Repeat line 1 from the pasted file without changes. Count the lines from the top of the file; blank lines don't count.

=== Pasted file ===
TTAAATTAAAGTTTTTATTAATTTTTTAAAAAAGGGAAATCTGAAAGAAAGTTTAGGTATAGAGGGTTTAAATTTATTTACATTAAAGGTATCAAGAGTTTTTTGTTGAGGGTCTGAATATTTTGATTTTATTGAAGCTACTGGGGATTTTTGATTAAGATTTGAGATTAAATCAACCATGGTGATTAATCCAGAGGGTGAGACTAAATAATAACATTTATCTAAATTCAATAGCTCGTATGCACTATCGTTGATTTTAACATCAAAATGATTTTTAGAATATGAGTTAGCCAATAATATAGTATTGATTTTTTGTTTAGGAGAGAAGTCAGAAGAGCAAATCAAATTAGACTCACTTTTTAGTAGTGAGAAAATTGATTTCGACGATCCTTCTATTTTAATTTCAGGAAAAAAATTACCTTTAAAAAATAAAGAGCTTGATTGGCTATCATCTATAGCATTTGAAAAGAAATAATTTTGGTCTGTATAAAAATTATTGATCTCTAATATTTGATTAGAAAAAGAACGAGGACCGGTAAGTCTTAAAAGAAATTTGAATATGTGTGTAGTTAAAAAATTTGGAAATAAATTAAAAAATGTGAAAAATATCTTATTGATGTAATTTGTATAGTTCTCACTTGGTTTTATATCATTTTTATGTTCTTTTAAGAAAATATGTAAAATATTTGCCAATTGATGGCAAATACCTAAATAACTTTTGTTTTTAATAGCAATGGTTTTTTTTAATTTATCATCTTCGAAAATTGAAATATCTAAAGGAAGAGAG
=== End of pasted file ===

TTAAATTAAAGTTTTTATTAATTTTTTAAAAAAGGGAAATCTGAAAGAAAGTTTAGGTATAGAGGGTTTAAATTTATTTACATTAAAGGTATCAAGAGTTTTTTGTTGAGGGTCTGAATATTTTGATTTTATTGAAGCTACTGGGGATTTTTGATTAAGATTTGAGATTAAATCAACCATGGTGATTAATCCAGAGGGTGAGACTAAATAATAACATTTATCTAAATTCAATAGCTCGTATGCACTATCGTTGATTTTAACATCAAAATGATTTTTAGAATATGAGTTAGCCAATAATATAGTATTGATTTTTTGTTTAGGAGAGAAGTCAGAAGAGCAAATCAAATTAGACTCACTTTTTAGTAGTGAGAAAATTGATTTCGACGATCCTTCTATTTTAATTTCAGGAAAAAAATTACCTTTAAAAAATAAAGAGCTTGATTGGCTATCATCTATAGCATTTGAAAAGAAATAATTTTGGTCTGTATAAAAATTATTGATCTCTAATATTTGATTAGAAAAAGAACGAGGACCGGTAAGTCTTAAAAGAAATTTGAATATGTGTGTAGTTAAAAAATTTGGAAATAAATTAAAAAATGTGAAAAATATCTTATTGATGTAATTTGTATAGTTCTCACTTGGTTTTATATCATTTTTATGTTCTTTTAAGAAAATATGTAAAATATTTGCCAATTGATGGCAAATACCTAAATAACTTTTGTTTTTAATAGCAATGGTTTTTTTTAATTTATCATCTTCGAAAATTGAAATATCTAAAGGAAGAGAG